When you joined Carbon, you spoke about the claims discipline across our industry being ripe for innovation and transformation by leveraging modern technology. Please could you elaborate on that and explain how Graphene in particular is helping you in your role?


Graphene is an incredibly effective platform and a real game-changer in our industry. It ingests all of the risk premium and claims data into one data model which can be manipulated – and we use various attributes to be able to pull out relevant claims analysis (which drives the book) as well as looking at DCA performance. There’s no doubt that Graphene has revolutionised data ingestion, analysis and consumption.  One thing that I helped to introduce since I joined the business is a centralised claims coding tool which, while we recognise can have its territorial restrictions, allows us to hone in on the types of claims we’re looking at and what is driving our results.  


There’s been a lot of change in the claims sector over the last five years with a lot more focus on automation and AI as a key business enabler – and in the delegated space, there is room for more automation if this is planned properly and done effectively. The end customer, however, is clearly key and the customer journey and experience has to be at the forefront of any decision we’re making.  Greater automation is inevitably going to happen but the balance needs to be spot-on before this can be implemented into claims management.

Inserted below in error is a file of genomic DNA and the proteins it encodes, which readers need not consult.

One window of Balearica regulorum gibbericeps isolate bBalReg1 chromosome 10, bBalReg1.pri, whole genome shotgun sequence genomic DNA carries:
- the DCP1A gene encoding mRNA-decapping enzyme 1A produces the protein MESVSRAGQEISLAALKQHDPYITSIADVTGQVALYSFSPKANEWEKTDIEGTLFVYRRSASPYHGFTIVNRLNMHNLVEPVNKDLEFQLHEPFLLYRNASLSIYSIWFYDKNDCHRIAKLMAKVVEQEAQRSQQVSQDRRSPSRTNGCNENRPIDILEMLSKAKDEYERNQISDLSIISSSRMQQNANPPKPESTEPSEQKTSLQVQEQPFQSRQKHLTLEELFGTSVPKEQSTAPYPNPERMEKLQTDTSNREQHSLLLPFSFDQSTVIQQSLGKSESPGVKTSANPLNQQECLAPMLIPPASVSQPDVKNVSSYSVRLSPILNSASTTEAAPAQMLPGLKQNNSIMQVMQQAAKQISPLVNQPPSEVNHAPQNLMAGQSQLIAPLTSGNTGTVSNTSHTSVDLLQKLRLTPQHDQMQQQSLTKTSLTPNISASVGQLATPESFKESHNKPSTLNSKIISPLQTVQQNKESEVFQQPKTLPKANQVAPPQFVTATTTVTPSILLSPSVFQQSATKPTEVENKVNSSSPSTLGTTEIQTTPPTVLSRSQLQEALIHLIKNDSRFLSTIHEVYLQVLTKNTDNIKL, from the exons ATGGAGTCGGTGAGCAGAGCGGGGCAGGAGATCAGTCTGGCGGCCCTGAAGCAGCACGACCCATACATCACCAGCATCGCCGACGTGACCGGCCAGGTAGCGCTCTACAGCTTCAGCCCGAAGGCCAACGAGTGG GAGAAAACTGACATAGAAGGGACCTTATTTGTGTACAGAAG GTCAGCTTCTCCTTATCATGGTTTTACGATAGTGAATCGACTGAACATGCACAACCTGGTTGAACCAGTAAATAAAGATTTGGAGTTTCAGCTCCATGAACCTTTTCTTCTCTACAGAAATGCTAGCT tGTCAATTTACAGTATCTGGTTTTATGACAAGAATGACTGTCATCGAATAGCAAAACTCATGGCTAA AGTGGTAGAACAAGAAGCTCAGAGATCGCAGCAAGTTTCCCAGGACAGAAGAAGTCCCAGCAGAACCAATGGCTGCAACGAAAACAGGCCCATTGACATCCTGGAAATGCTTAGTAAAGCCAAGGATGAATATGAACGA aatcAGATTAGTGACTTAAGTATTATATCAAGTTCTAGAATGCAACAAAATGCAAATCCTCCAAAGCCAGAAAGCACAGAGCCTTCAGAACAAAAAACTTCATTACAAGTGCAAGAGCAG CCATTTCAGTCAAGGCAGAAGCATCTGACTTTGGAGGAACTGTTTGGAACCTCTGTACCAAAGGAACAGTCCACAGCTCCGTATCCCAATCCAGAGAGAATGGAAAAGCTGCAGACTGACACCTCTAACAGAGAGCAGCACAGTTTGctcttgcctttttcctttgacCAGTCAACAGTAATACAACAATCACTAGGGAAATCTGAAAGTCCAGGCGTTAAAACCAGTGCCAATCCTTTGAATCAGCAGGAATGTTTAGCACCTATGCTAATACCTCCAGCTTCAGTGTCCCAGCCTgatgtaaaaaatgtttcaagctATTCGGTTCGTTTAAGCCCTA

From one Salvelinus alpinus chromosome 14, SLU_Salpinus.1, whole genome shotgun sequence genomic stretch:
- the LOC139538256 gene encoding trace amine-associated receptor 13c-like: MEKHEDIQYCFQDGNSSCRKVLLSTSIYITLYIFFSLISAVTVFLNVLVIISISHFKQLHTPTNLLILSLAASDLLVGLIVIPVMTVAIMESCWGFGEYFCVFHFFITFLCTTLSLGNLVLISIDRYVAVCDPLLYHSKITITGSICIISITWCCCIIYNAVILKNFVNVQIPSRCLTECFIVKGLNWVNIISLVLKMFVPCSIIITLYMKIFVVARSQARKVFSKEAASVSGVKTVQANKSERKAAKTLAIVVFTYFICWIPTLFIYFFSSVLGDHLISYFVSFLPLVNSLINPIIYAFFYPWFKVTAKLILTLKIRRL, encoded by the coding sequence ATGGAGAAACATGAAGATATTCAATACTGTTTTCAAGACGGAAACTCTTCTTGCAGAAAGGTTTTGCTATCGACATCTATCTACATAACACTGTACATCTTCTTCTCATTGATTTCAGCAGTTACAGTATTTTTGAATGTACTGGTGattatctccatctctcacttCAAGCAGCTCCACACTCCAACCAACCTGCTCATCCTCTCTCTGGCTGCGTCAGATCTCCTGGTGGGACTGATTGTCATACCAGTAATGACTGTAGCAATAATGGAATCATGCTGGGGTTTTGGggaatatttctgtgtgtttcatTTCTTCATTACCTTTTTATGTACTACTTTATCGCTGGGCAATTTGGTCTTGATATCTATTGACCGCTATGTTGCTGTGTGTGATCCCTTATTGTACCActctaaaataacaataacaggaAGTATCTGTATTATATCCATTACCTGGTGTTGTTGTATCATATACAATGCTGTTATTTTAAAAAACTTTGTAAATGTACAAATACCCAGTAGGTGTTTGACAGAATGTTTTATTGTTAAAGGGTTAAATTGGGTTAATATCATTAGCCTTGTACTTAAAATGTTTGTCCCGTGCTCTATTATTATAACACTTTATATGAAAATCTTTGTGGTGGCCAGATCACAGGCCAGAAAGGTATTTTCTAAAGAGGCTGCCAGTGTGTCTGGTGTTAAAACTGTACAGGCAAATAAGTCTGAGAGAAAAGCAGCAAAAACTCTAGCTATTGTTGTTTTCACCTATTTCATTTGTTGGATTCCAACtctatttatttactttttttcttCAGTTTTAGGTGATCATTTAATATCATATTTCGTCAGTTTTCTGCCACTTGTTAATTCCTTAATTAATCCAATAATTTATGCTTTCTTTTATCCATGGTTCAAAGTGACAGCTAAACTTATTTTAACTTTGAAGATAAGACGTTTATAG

What is it about Carbon that makes it such a great place to work?


For me, it’s the people. The management team has done an excellent job in instilling a culture where people feel valued and rewarded for their contributions. While we do hybrid working, the majority of staff come into the office more often because they like and want to be there. The environment is great and there’s no substitute for those personal interactions and engagement with your colleagues – it certainly beats endless Teams calls.


The culture is truly inclusive in the sense that people are free to voice their opinions, to challenge processes, and adopt new ways of working – and know they can do so in a safe environment where they can have a voice and that their views are as valid as the next person’s. There’s a real buzz and it’s a good mix of forward-thinking people with different backgrounds, skills and experience – an environment where we can all learn and push boundaries.